OPPENHEIM-School officials will be looking for a new health insurance plan to avoid possible increases in costs for teachers in the district, according to officials.
According to Oppenheim-Ephratah-St. Johnsville Central School Acting Superintendent Tom Gallagher, officials will form a health benefits committee to look at creating a new health insurance plan to cover employees and teachers inside the district.
According to Gallagher, currently two insurance plans are active in the district: one for employees of the former Oppenheim-Ephratah district and one for St. Johnsville's former district.
According to Gallagher, if the district were to continue with the current plans, there could be massive increases to the premiums and costs for health insurance for the district. Gallagher said increases could eventually reach up to $324,000 over the next several years.
Currently, premiums for the O-E teachers under the family plan are $25,759 annually, which is split between the teachers and the district. However, in 2014-15, these annual premiums could rise much higher.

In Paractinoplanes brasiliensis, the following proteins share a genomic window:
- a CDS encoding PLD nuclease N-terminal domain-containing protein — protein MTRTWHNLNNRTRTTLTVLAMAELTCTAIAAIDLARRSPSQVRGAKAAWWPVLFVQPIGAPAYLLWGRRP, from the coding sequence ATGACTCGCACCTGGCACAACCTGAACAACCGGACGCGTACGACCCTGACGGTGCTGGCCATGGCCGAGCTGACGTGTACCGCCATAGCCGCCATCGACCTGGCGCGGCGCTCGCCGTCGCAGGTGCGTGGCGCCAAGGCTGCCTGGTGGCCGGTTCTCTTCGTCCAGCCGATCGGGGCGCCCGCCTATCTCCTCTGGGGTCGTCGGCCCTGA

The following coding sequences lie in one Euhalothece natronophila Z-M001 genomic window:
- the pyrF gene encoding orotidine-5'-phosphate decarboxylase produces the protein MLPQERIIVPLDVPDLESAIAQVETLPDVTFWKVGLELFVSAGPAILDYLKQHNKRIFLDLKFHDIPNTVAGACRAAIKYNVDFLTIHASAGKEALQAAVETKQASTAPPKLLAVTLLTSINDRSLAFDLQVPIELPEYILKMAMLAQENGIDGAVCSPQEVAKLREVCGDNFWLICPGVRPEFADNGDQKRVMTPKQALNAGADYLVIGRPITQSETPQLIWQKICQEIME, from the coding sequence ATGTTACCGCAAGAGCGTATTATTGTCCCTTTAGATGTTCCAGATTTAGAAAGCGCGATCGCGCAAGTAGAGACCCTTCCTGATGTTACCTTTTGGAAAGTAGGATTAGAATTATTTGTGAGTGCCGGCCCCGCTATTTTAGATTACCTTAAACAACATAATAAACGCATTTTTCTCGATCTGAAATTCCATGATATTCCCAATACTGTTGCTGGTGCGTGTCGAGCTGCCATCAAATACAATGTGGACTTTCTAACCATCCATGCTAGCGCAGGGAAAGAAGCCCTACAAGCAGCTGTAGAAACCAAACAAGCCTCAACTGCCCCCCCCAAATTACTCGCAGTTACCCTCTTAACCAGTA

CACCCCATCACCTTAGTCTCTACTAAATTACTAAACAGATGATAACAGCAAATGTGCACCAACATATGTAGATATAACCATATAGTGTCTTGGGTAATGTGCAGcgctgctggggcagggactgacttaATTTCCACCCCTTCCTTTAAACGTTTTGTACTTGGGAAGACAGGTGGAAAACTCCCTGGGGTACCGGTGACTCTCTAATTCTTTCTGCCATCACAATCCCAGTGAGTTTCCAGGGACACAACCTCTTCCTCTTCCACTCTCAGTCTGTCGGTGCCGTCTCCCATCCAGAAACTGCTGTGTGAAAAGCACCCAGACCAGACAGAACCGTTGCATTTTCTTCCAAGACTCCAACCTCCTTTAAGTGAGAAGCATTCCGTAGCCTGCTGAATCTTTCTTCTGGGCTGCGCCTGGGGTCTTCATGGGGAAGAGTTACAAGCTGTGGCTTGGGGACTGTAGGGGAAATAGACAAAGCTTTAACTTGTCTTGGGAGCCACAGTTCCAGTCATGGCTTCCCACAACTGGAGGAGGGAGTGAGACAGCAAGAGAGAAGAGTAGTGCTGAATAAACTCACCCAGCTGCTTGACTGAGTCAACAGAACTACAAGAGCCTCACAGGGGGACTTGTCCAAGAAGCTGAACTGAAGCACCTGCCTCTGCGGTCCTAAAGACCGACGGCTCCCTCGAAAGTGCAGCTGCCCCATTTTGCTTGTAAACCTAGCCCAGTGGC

"One of the family plans will go up to over $29,000 as a premium, annually," Gallagher said.
According to the St. Johnsville Blue Shield figures, the 2013-14 plan for St. Johnsville teachers has an annual family payment of $17,442. In 2014-15, this could go up to $18,436.
In December, Hamilton-Fulton-Montgomery Board of Cooperative Educational Services Superintendent Pat Michel said beginning in 2018, a 40 percent excise tax will be assessed on any insurance policy premium that exceeds roughly $27,000.
Michel said that means any health insurance premium higher than the $27,000 limit would be taxed at 40 percent. The penalty would be applied to the school district.
"As a result, both unions have agreed to form a health benefits committee to look at some ideas," Gallagher said.
According to Gallagher, one of the programs the committee will look at will be the New York 44 health care plan. According to its website, NY44 Health Benefits Plan Trust is a unique partnership, which "benefits from having contribution rates which more closely reflect the actual health claims experience of the Trust's covered employees as opposed to an industry-wide experience."
Gallagher said that no steps have been taken yet, but district officials will focus on the committee.